The Markiezenhof is one of the top 100 Dutch monuments. It was built in 1485 for the Lords, later Marquises of Bergen op Zoom. By 1514 the Markiezenhof had assumed its current dimensions.
Right up until the 18th century the nobility of this area represented an important political and economic power-block, recognised far beyond the borders of The Netherlands. After Bergen op Zoom had passed its peak in terms of economic growth it then took on significance as a garrison town.
From 1819 up until the beginning of the last century the Marquises Palace was used as an infantry barracks by the Dutch military. Between 1963 and 1987 the halls, corridors, towers, courtyards, gardens and galleries of the Markiezenhof were restored to their former original glory.
The Markiezenhof is well known as one of the most beautiful (city) palaces in the Netherlands (or even Western-Europe). A visit to this buuilding is an absolute ‘must do’ when staying in Bergen op Zoom. We followed the signs for the Markiezenhof and were really impressed by the beauty of its Gothic façade at the Steenbergsestraat . After passing the gate – look at the nicely carved little statue of St. Johannes on the door – one comes on the courtyard, with the tower of the palace, nice arcades, well and a gothic portal/baldachin.
Another courtyard shows even more buildings, belonging to the Markiezenhof. There is also the entrance to a small garden.
Nowadays the Markiezenhof has a cultural use with a historical museum about the city of Bergen op Zoom, the public Library. The museum has a small café and a shop. One of the buildings of the Markiezenhof houses a restaurant.
It is free to walk around in the courtyards and garden.
Opening hours museum: Tuesdays through Sundays 11.00 – 17.00 (see also website)
In the historical centre of Bergen op Zoom you´ll find the biggest and the most beautiful citypalace of Western Europe. This late-gothical palace was built at the end of the 15th century to honour the marquises of Bergen op Zoom. The architect were the Belgians Anthonie and Rombout Keldermans. Behind the fabulous exterior walls, you´ll find an overwhelming unity of halls, rooms, galeries, towers, squares and gardens.
Walking through this big palace, you still can feel the elegant way of living of it´s former inhabitants. The collection consists of paintings, furnishment and decorational objects from the 15th untill the 18th century.
The collection of fairground objectsSpectaculair is de omvangrijke you can find in the palace is very rare. It gives you a good view on this entertainment that is a piece of Bergen op Zoom´s history. Besides this exhibition, there are changing collections of art that gives you something new all the time.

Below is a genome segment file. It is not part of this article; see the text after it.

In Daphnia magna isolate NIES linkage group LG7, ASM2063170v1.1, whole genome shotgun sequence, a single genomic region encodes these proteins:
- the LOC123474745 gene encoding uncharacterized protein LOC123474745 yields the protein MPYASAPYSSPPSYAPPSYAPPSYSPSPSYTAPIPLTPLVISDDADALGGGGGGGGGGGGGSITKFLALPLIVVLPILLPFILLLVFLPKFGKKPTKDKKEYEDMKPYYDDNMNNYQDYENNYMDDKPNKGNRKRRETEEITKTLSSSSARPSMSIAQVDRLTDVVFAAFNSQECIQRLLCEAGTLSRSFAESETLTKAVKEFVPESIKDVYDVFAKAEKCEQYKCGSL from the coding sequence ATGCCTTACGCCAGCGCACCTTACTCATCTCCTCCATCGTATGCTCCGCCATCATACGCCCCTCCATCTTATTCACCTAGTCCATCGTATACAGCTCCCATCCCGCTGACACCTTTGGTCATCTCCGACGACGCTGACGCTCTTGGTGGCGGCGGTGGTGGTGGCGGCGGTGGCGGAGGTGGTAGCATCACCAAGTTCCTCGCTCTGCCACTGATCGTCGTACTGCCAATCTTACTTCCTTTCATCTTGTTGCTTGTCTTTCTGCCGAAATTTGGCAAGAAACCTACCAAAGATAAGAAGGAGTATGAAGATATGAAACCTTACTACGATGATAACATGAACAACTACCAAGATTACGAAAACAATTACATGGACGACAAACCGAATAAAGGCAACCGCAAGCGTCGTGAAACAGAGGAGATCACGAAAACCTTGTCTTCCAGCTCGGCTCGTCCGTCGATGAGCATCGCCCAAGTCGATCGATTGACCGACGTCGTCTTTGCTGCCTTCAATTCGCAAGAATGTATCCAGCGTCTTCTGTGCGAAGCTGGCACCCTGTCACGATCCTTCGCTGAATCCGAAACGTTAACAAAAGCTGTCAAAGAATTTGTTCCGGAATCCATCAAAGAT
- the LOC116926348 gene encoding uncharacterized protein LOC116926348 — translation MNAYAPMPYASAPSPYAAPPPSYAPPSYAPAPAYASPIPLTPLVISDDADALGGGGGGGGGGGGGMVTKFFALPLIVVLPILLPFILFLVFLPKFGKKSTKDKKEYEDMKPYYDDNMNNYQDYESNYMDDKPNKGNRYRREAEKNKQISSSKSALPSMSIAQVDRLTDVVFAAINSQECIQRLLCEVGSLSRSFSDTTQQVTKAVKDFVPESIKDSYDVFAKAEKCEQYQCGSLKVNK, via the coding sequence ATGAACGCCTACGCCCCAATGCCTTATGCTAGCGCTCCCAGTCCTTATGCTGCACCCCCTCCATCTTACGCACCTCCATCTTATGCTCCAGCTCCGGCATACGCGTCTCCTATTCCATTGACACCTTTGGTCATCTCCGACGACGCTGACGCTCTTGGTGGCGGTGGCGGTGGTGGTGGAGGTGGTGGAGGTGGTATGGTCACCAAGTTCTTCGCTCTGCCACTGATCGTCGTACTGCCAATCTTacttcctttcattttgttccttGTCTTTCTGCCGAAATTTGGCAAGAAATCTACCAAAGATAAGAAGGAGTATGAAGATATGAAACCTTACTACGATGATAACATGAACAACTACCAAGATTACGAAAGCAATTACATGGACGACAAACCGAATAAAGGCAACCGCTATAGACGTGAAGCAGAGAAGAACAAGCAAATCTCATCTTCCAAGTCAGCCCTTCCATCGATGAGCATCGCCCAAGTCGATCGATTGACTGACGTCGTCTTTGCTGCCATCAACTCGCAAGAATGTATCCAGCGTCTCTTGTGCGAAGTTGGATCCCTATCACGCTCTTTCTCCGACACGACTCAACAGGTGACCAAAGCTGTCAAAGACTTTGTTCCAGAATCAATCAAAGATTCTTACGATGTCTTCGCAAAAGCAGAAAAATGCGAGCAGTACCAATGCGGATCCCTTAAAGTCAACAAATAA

The Markiezenhof is the former marquis's palace. Its first origins date from the 14th century, when it was the residence of the lords of Bergen op Zoom, who were granted the title of marquis in 1533. The current complex is the result of various rebuilts and enlargements. In the late 15th and early 16th centuries famous architects of Gothicism Anthonis I and Rombout Keldermans were involved in the work at the complex.
This is a real city palace, which means that it always was surrounded by other buildings. Which means there's more to see behind the gate that you wouldn't notice by strolling through the streets.
The interior from the long gone days is largely preserved and can be admired. There's also a room in 18th-century style, furnished with exhibits coming from other buildings in the country. Furthermore there are changing exhibitions and a permanent one about fun fairs. In the near future a pemanent exhibition about (political) cartoons will be opened.
This late gothic city palace of the Netherlands is located in the historical centre of Bergen op Zoom. This monument is called Markiezenhof and was built in the late 15th century in the honour of the marquis of Bergen op Zoom. It is a huge palace with many rooms, galeries, towers, courtyards and gardens. There's a collection of paintings, furniture, decorations and utensils from the 15th upto the 18th century.
Always changing exhibits from cultural history to modern art.
More pictures of the Markiezenhof in the travelogue.